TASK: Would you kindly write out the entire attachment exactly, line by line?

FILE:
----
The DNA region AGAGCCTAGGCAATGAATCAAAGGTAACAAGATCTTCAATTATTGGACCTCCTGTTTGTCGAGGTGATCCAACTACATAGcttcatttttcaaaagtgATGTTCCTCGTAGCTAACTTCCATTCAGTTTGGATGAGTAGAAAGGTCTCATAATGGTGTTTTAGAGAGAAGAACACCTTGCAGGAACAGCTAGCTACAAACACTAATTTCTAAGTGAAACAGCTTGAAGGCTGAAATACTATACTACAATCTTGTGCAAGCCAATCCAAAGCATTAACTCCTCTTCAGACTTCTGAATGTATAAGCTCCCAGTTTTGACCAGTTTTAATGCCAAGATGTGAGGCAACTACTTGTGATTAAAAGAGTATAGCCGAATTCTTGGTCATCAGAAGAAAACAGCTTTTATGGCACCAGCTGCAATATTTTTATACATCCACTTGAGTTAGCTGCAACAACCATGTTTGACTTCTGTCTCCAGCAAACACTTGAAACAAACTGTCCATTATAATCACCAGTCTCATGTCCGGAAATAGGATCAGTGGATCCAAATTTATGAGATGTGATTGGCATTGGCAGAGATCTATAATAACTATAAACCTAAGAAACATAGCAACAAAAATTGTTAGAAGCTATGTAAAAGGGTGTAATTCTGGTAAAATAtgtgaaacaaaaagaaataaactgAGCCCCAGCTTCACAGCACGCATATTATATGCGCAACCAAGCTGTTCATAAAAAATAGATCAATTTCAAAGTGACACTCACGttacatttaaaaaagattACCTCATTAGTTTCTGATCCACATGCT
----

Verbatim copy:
The DNA region AGAGCCTAGGCAATGAATCAAAGGTAACAAGATCTTCAATTATTGGACCTCCTGTTTGTCGAGGTGATCCAACTACATAGcttcatttttcaaaagtgATGTTCCTCGTAGCTAACTTCCATTCAGTTTGGATGAGTAGAAAGGTCTCATAATGGTGTTTTAGAGAGAAGAACACCTTGCAGGAACAGCTAGCTACAAACACTAATTTCTAAGTGAAACAGCTTGAAGGCTGAAATACTATACTACAATCTTGTGCAAGCCAATCCAAAGCATTAACTCCTCTTCAGACTTCTGAATGTATAAGCTCCCAGTTTTGACCAGTTTTAATGCCAAGATGTGAGGCAACTACTTGTGATTAAAAGAGTATAGCCGAATTCTTGGTCATCAGAAGAAAACAGCTTTTATGGCACCAGCTGCAATATTTTTATACATCCACTTGAGTTAGCTGCAACAACCATGTTTGACTTCTGTCTCCAGCAAACACTTGAAACAAACTGTCCATTATAATCACCAGTCTCATGTCCGGAAATAGGATCAGTGGATCCAAATTTATGAGATGTGATTGGCATTGGCAGAGATCTATAATAACTATAAACCTAAGAAACATAGCAACAAAAATTGTTAGAAGCTATGTAAAAGGGTGTAATTCTGGTAAAATAtgtgaaacaaaaagaaataaactgAGCCCCAGCTTCACAGCACGCATATTATATGCGCAACCAAGCTGTTCATAAAAAATAGATCAATTTCAAAGTGACACTCACGttacatttaaaaaagattACCTCATTAGTTTCTGATCCACATGCT